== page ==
750 words • 4~6 min read

PCS Phosphate: Participation is necessary, whether or not it’s required

Since finding out about PCS Phosphate’s plans to build  a sulfur melting facility at the Morehead City Port, the community has been swift to organize in opposition of the plant. Some of the reaction is in genuine concern about the environmental and economic impacts of the plant, but most if it circles around the fact that by the time the first public articles were released about the plant, permits had been signed and to many, the plan seemed like a done deal. All without input or comment from the public, or even from much of the Morehead City leadership.

The permit issuers are just doing their jobs – but the situation begs a larger review of state agency activity. Many state employees feel like it would help them to collaborate with people in another agency (eg regarding mercury in the Cape Fear), and in cases like this, an approach agency-by-agency can leave out the big picture. In this case, the big picture is that PCS Phosphate has yet to do a full environmental impact statement or collect any comments on the project as a whole. Sure, 4.5 kg of hydrogen sulfide a day seems ok (air permit), and it fits with the industrial zoning of the port (zoning permit). But will the addition of emitting industries compete with the tourist industry? We have no idea. In previous cases, such as the Titan Cement case in Wilmington, this has left the company open for lawsuits that have been tied up in court for years.

Take the Titan case as an example – a poll of New Hanover County voters revealed that almost three-quarters of voters want the permitting process delayed until a full environmental and social impact review is completed. The permitting process there, as in Morehead City, began with Air Quality. Since first applying for a permit in early 2008, there has been a series of back-and-forth with the Department of Air Quality, which is now receiving input from other state agencies. Although Titan seems to be following the letter of the law, citizens and DAQ permitters have decided that they are not following the spirit of the regulation – to protect North Carolina’s citizens and environment.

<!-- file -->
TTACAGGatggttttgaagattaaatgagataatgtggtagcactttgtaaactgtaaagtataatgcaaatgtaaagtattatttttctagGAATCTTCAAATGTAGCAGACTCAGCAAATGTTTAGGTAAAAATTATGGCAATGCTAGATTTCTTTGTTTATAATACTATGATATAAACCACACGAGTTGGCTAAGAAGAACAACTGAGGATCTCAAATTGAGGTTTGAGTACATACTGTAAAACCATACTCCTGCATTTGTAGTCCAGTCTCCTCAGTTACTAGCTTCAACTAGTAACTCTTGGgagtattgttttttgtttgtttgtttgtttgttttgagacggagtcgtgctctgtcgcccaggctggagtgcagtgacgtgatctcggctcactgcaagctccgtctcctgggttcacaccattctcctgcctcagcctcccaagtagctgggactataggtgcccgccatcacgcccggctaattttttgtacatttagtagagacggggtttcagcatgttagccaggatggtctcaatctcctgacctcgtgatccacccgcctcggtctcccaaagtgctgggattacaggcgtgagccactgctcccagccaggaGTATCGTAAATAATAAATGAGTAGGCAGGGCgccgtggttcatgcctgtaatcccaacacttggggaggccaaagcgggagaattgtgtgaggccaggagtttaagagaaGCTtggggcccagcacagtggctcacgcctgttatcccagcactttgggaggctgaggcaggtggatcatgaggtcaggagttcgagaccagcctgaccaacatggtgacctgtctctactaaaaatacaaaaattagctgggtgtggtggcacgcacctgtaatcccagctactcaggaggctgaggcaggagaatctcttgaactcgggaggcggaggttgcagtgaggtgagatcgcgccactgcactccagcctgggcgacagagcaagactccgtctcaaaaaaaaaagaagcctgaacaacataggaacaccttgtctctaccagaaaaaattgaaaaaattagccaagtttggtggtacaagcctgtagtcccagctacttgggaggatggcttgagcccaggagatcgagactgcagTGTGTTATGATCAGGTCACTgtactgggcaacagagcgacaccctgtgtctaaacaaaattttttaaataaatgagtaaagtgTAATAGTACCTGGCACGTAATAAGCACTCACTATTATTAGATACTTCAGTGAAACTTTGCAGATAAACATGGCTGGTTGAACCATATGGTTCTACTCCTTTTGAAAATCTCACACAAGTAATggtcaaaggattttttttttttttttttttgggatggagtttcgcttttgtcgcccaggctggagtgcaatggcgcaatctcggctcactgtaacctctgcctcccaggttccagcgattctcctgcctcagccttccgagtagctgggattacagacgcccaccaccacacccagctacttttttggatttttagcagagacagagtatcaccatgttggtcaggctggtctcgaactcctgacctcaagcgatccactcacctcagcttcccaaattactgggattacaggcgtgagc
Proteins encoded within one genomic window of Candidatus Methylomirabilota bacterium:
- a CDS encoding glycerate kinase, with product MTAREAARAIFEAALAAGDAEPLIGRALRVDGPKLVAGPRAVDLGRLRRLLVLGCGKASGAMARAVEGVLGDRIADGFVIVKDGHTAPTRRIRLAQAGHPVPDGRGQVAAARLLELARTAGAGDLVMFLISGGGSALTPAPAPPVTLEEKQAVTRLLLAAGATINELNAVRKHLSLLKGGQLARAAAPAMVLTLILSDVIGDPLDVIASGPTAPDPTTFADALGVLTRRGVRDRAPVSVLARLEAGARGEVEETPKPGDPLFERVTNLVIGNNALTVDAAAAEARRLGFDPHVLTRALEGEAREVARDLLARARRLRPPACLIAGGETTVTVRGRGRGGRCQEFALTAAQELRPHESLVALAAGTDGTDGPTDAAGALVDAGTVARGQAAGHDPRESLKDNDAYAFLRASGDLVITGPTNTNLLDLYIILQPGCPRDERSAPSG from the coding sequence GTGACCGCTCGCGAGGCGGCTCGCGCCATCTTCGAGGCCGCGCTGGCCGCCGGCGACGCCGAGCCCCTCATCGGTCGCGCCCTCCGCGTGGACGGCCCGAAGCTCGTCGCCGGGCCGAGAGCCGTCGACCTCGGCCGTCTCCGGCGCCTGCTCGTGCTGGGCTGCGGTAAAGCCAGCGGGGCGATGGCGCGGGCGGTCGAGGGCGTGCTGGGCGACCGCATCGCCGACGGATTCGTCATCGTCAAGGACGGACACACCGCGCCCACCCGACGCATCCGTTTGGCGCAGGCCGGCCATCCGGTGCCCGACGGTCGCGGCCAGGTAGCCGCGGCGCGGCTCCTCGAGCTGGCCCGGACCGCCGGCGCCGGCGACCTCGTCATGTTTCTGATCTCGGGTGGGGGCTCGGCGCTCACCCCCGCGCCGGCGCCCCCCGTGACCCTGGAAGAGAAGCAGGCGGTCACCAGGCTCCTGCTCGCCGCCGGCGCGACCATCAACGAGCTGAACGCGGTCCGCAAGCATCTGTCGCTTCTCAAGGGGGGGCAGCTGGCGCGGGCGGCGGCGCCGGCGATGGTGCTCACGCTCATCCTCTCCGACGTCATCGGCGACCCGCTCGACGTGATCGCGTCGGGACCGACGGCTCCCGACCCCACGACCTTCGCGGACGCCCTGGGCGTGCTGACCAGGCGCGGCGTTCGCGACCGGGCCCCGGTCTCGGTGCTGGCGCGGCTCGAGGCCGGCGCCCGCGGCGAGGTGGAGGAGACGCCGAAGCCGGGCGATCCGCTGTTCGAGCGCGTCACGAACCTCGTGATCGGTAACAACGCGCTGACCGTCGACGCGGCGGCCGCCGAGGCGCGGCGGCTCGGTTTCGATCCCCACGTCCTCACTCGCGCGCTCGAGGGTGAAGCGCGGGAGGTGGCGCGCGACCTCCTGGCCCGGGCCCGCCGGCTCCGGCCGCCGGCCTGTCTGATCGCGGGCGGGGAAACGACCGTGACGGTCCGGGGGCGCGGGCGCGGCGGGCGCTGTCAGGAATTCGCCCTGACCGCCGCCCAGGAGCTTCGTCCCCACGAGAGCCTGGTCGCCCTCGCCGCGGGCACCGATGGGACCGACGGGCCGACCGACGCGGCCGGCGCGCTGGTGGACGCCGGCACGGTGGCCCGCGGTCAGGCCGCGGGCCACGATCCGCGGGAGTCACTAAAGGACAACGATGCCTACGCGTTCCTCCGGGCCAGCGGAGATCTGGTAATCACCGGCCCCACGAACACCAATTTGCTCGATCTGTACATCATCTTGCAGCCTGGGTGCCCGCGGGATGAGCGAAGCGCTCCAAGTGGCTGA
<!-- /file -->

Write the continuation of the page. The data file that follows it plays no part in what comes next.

As a result of the public outcry over the early air permits, concerned citizens sued Titan under the State Environmental Protection Act. The judge ruled that Titan must undergo a full environmental review. This means that no building can occur before all permits are issued.

Although the Titan case is still embroiled in legal battles and agency negotiations, it offers an early precedent for legal corporate behavior. Although the air permit, among others, is allowed to be issued before public comment or complete permitting, this is no longer an advisable strategy for the company. Changes within the state agency and legal precedent regarding full environmental review are underfoot – in ways that should send PCS Phosphate knocking on doors to garner public support, not hiding from the community.

Furthermore, even if the state weren’t re-thinking its permitting review, it’s well-established political theory that it’s not about the final product – it’s all about process. If people feel included in the process, empowered by the space to be heard by company officials, they are more likely to create a fruitful relationship between the company and the community. Regardless of how environmentally and socially reponsible the company may be, if the citizens aren’t kept in the loop along the way, animosity is fostered from day one. Regardless of what the state or a judge mandates, it is important for a company to be part of the community and should therefore be working with concerned citizens of their own accord.